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‘A labor of love’

Stamp Out Hunger results reported

Mark Santa Cruz, an Upland, CA, letter carrier, collects donations during this year’s Stamp Out Hunger food drive. Image: Chris Miller

USPS employees collected 75.7 million pounds of food during this year’s Stamp Out Hunger drive, the third-highest total in the campaign’s 27-year history.

The National Association of Letter Carriers (NALC), which leads the annual one-day food drive, reported the results last week.

“This is a labor of love for letter carriers, and we are proud to see how it has grown in impact over the years,” NALC President Fredric Rolando said. “It’s an honor to be able to help people in need all across the country — and to do so in a way that brings out the best in so many Americans.”

Approximately 40 million people in the United States struggle with hunger, including about 12 million children, according to Feeding America, the nation’s largest hunger-relief organization.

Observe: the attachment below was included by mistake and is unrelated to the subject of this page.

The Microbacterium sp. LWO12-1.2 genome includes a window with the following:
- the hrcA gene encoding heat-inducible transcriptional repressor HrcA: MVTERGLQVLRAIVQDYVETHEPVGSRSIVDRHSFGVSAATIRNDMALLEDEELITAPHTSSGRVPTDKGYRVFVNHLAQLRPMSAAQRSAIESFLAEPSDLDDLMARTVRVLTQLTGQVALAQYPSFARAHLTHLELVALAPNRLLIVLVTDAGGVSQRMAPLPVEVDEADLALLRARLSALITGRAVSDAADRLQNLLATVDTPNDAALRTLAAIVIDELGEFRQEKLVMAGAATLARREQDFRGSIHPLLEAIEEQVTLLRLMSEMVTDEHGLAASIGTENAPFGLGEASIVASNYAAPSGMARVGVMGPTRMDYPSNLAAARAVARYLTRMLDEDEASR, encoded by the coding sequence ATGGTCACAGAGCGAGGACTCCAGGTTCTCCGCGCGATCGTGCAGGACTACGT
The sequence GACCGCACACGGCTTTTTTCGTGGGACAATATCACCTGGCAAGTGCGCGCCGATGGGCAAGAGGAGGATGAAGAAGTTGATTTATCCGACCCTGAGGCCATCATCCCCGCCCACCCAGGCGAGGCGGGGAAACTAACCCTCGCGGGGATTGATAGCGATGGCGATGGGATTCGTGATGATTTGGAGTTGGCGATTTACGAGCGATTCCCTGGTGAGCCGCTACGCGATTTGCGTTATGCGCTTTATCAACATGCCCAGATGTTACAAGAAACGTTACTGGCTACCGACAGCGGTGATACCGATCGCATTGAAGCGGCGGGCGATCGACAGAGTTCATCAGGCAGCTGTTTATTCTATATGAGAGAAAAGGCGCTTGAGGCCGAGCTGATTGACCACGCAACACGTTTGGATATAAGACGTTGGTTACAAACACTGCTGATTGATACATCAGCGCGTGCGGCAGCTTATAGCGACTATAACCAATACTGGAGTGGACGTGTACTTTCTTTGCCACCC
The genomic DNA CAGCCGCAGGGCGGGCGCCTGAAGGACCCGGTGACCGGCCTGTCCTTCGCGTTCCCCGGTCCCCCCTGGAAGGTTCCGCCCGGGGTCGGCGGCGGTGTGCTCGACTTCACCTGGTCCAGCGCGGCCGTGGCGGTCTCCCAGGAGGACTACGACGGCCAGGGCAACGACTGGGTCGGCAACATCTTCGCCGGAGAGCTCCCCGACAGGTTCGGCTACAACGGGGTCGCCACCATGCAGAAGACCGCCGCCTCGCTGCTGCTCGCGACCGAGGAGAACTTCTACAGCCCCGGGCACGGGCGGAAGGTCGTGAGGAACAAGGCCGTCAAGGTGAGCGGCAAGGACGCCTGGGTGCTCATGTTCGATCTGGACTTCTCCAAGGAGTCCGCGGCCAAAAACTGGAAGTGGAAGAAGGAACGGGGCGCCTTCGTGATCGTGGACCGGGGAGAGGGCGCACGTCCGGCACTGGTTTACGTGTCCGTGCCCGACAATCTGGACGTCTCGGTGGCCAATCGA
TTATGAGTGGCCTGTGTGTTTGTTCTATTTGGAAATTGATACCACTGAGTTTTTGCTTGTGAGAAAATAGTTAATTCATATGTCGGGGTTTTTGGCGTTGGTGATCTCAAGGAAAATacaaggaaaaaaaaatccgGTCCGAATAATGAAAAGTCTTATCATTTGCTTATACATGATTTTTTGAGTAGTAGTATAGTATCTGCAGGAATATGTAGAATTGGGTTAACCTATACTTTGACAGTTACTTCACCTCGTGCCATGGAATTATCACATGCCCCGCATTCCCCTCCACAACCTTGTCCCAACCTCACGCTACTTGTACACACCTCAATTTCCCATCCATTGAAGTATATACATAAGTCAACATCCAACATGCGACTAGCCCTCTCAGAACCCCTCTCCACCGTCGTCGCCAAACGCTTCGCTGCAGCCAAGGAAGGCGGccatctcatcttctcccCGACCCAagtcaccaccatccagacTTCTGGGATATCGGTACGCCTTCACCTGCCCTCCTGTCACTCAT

During Stamp Out Hunger, employees collect donations that are distributed to local food banks and pantries.

The drive is held in the spring when many schools are preparing to suspend their breakfast and lunch programs for the summer, leaving millions of kids struggling to find alternative sources of nutrition.

This year’s Stamp Out Hunger drive took place May 11.

More than 2.3 million pounds of food were collected in San Juan, PR, the national leader in donations for 2019.

Other leaders included Los Angeles and Central Florida, where employees each collected more than 2 million pounds.

“We take this seriously,” said John Rivera, a retired letter carrier who serves as an NALC local president in Puerto Rico.

Employees in San Juan began promoting the food drive more than one month in advance. The efforts included 55 radio interviews and 20 television interviews.

“We’ve got a lot of people who get together on this. It was really good,” Rivera said.

This year’s donations bring the total amount of food collected since the drive began to about 1.75 billion pounds.

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